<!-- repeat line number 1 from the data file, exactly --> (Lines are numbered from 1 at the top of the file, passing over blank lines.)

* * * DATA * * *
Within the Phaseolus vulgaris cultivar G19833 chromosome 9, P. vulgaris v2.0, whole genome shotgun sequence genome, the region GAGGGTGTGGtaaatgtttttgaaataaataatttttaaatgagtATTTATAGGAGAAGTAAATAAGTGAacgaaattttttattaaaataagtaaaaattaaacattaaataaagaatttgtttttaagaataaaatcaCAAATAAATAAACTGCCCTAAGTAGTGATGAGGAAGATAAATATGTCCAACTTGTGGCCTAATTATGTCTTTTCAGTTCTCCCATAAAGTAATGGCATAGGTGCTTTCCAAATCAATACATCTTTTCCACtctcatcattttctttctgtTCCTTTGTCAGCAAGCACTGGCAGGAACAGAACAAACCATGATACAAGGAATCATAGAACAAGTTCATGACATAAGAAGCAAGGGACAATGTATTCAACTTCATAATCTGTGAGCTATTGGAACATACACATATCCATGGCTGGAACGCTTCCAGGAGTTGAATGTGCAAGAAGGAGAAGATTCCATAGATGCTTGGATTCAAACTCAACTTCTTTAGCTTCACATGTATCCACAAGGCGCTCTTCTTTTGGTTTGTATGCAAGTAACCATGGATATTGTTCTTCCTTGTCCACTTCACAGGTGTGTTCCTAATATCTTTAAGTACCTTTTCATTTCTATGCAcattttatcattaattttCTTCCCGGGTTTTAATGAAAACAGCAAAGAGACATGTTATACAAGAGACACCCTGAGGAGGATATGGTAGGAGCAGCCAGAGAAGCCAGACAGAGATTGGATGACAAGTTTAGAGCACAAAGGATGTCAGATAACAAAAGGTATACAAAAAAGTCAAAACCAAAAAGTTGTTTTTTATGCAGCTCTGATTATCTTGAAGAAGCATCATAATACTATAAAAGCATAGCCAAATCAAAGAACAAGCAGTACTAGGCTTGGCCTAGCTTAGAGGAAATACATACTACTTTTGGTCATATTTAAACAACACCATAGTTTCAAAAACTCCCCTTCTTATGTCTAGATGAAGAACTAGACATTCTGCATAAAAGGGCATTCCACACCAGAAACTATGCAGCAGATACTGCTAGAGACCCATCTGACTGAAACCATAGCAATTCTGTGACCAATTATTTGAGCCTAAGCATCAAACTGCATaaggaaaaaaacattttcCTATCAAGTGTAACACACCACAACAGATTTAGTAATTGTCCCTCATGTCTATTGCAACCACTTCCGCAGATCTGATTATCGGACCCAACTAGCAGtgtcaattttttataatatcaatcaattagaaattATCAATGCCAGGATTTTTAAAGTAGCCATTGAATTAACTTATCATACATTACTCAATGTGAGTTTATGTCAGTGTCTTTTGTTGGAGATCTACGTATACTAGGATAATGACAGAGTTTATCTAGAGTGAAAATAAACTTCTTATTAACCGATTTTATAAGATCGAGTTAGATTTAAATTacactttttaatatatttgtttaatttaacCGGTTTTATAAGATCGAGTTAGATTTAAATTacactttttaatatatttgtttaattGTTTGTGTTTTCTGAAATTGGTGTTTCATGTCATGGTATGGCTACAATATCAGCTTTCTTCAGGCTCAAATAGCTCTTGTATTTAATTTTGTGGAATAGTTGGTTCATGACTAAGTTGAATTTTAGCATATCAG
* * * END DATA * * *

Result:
Within the Phaseolus vulgaris cultivar G19833 chromosome 9, P. vulgaris v2.0, whole genome shotgun sequence genome, the region GAGGGTGTGGtaaatgtttttgaaataaataatttttaaatgagtATTTATAGGAGAAGTAAATAAGTGAacgaaattttttattaaaataagtaaaaattaaacattaaataaagaatttgtttttaagaataaaatcaCAAATAAATAAACTGCCCTAAGTAGTGATGAGGAAGATAAATATGTCCAACTTGTGGCCTAATTATGTCTTTTCAGTTCTCCCATAAAGTAATGGCATAGGTGCTTTCCAAATCAATACATCTTTTCCACtctcatcattttctttctgtTCCTTTGTCAGCAAGCACTGGCAGGAACAGAACAAACCATGATACAAGGAATCATAGAACAAGTTCATGACATAAGAAGCAAGGGACAATGTATTCAACTTCATAATCTGTGAGCTATTGGAACATACACATATCCATGGCTGGAACGCTTCCAGGAGTTGAATGTGCAAGAAGGAGAAGATTCCATAGATGCTTGGATTCAAACTCAACTTCTTTAGCTTCACATGTATCCACAAGGCGCTCTTCTTTTGGTTTGTATGCAAGTAACCATGGATATTGTTCTTCCTTGTCCACTTCACAGGTGTGTTCCTAATATCTTTAAGTACCTTTTCATTTCTATGCAcattttatcattaattttCTTCCCGGGTTTTAATGAAAACAGCAAAGAGACATGTTATACAAGAGACACCCTGAGGAGGATATGGTAGGAGCAGCCAGAGAAGCCAGACAGAGATTGGATGACAAGTTTAGAGCACAAAGGATGTCAGATAACAAAAGGTATACAAAAAAGTCAAAACCAAAAAGTTGTTTTTTATGCAGCTCTGATTATCTTGAAGAAGCATCATAATACTATAAAAGCATAGCCAAATCAAAGAACAAGCAGTACTAGGCTTGGCCTAGCTTAGAGGAAATACATACTACTTTTGGTCATATTTAAACAACACCATAGTTTCAAAAACTCCCCTTCTTATGTCTAGATGAAGAACTAGACATTCTGCATAAAAGGGCATTCCACACCAGAAACTATGCAGCAGATACTGCTAGAGACCCATCTGACTGAAACCATAGCAATTCTGTGACCAATTATTTGAGCCTAAGCATCAAACTGCATaaggaaaaaaacattttcCTATCAAGTGTAACACACCACAACAGATTTAGTAATTGTCCCTCATGTCTATTGCAACCACTTCCGCAGATCTGATTATCGGACCCAACTAGCAGtgtcaattttttataatatcaatcaattagaaattATCAATGCCAGGATTTTTAAAGTAGCCATTGAATTAACTTATCATACATTACTCAATGTGAGTTTATGTCAGTGTCTTTTGTTGGAGATCTACGTATACTAGGATAATGACAGAGTTTATCTAGAGTGAAAATAAACTTCTTATTAACCGATTTTATAAGATCGAGTTAGATTTAAATTacactttttaatatatttgtttaatttaacCGGTTTTATAAGATCGAGTTAGATTTAAATTacactttttaatatatttgtttaattGTTTGTGTTTTCTGAAATTGGTGTTTCATGTCATGGTATGGCTACAATATCAGCTTTCTTCAGGCTCAAATAGCTCTTGTATTTAATTTTGTGGAATAGTTGGTTCATGACTAAGTTGAATTTTAGCATATCAG